- Ubiquity: Internet/Web technology is everywhere, at work, home, and elsewhere, and anytime, providing a ubiquitous market space, a marketplace removed from a temporal and geographical location.
- Global reach: The technology reaches across national boundaries. Universal standards: There is one set of Internet technology standards, which greatly lower market entry costs (the costs to bring goods to market) and reduce search costs (the effort to find products) for the consumer.
- Richness: Information richness refers to the complexity and content of a message. Internet technology allows for rich video, audio, and text messages to be delivered to large numbers of people.
- Interactivity: The technology works through interaction with the user.
- Information density: Information density is the total amount and quality of information available to all market participants.
Internet technology reduces information costs and raises quality of information, enabling price transparency (the ease for consumers of finding a variety of prices) and cost transparency (the ability of consumers to determine the actual costs of products). Information density allows merchants to engage in price discrimination (selling goods to targeted groups at different prices) Personalization/customization: E-commerce technologies permit personalization (targeting personal messages to consumers) and customization (changing a product or service based on consumer preference or history.
Influence of e-commerce on trading practices in East Africa. As it has already been established, e-commerce is being used, even though not so widely in East Africa. The firms or organizations that have decided to employ e-commerce are benefiting from it in the following ways: Exploitation of New Business Broadly speaking, electronic commerce emphasizes the generation and exploitation of new business opportunities and to use popular phrases: “generate business value” or “do more with less” Safaricom, mobile service provider has the m-pesa service that captured so many customers and helped many people establish new businesses.
There is also the m-kesho service which is a joint venture between Safaricom and Equity Bank that has enabled many small business owners and individuals to access banking services. Enabling the Customers Electronic .Commerce is enabling the customer to have an increasing say in what products are made, how products are made and how services are delivered (movement from a slow order fulfillment process with little understanding of what is taking place inside the firm, to a faster and rt1ore open process with customers having greater control. . Improvement of Business Transaction Electronic Commerce endeavors to improve the execution of business transaction over various networks. Effective Performance. It leads to more effective performance i. e. better quality, greater customer satisfaction and better corporate decision making. We may achieve greater economic efficiency (lower cost) and more rapid exchange (high speed, accelerated, or real-time interaction) with the help of electronic commerce.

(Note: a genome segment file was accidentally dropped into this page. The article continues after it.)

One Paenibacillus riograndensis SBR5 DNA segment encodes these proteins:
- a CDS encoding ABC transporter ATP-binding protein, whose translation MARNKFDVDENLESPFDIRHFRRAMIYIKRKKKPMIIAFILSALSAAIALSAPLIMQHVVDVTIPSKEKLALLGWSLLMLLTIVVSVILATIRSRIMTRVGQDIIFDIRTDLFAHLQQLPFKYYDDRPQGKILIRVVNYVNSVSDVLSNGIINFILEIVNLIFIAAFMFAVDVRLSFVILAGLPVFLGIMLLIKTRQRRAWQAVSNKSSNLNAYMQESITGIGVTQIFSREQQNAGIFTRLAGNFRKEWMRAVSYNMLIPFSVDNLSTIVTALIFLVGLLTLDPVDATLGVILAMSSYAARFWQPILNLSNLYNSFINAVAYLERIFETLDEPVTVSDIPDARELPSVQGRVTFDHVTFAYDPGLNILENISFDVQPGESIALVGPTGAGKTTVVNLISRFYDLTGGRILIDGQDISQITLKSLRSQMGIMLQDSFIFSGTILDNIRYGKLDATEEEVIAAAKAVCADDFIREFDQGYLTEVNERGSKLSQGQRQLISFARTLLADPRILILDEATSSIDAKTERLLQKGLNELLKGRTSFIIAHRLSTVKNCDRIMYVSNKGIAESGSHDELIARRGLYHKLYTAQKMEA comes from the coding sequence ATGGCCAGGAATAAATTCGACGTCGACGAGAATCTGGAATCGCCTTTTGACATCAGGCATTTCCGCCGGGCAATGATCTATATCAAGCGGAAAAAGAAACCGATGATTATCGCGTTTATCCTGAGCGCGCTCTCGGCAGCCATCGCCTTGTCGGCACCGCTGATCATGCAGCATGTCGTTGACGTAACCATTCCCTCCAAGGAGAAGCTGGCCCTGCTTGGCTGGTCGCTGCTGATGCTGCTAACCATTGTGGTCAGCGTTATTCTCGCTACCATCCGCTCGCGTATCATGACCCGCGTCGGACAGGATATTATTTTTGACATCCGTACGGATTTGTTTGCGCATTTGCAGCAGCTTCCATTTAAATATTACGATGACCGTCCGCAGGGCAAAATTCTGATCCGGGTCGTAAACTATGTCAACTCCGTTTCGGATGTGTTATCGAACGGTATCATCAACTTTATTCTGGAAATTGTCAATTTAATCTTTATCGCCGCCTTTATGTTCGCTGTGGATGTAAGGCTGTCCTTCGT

It enables the execution of information-laden transactions between two ore more parties using inter connected networks. These networks can be a combination of ‘plain old telephone system’ (POTS), Cable TV, leased lines and wireless. Information based transactions are creating new ways of doing business and even new types of business. Commerce also inco11'orates transaction management, which organizes, routes, processes and tracks transactions. It also includes consumers making electronic payments and funds transfers.
Firm use technology to either lower operating costs or increase revenue. Electronic Commerce has the Potential to increase revenue by creating new markets for old products, creating new information-based products, and establishing new service delivery channels to better serve and interact with customers. The transaction management aspect of electronic commerce can also enable firms to reduce operating costs by enabling better coordination in the sales, production and distribution processes and to consolidate operations arid reduce overhead. c Commerce research and its associated implementations is to reduce the “friction” in on line transactions frictions is often described in economics as transaction cost. It can arise from inefficient market structures and inefficient combinations of the technological activities required to make a transaction. Ultimately, the reduction of friction in online commerce will enable smoother transaction between buyers, intermediaries and sellers. 10. Facilitating of Network Form Electronic Commerce is also impacting business . o business interactions. It facilitates the network form of organization where small flexible firms rely on other partner, companies for component supplies and product distribution to meet changing customer demand more effectively. Hence, an end to end relationship management solution is a desirable goal that is needed to manage the chain of networks linking customers, workers, suppliers, distributors and even competitors. The management of "online transactions" in the supply chain assumes a central roll.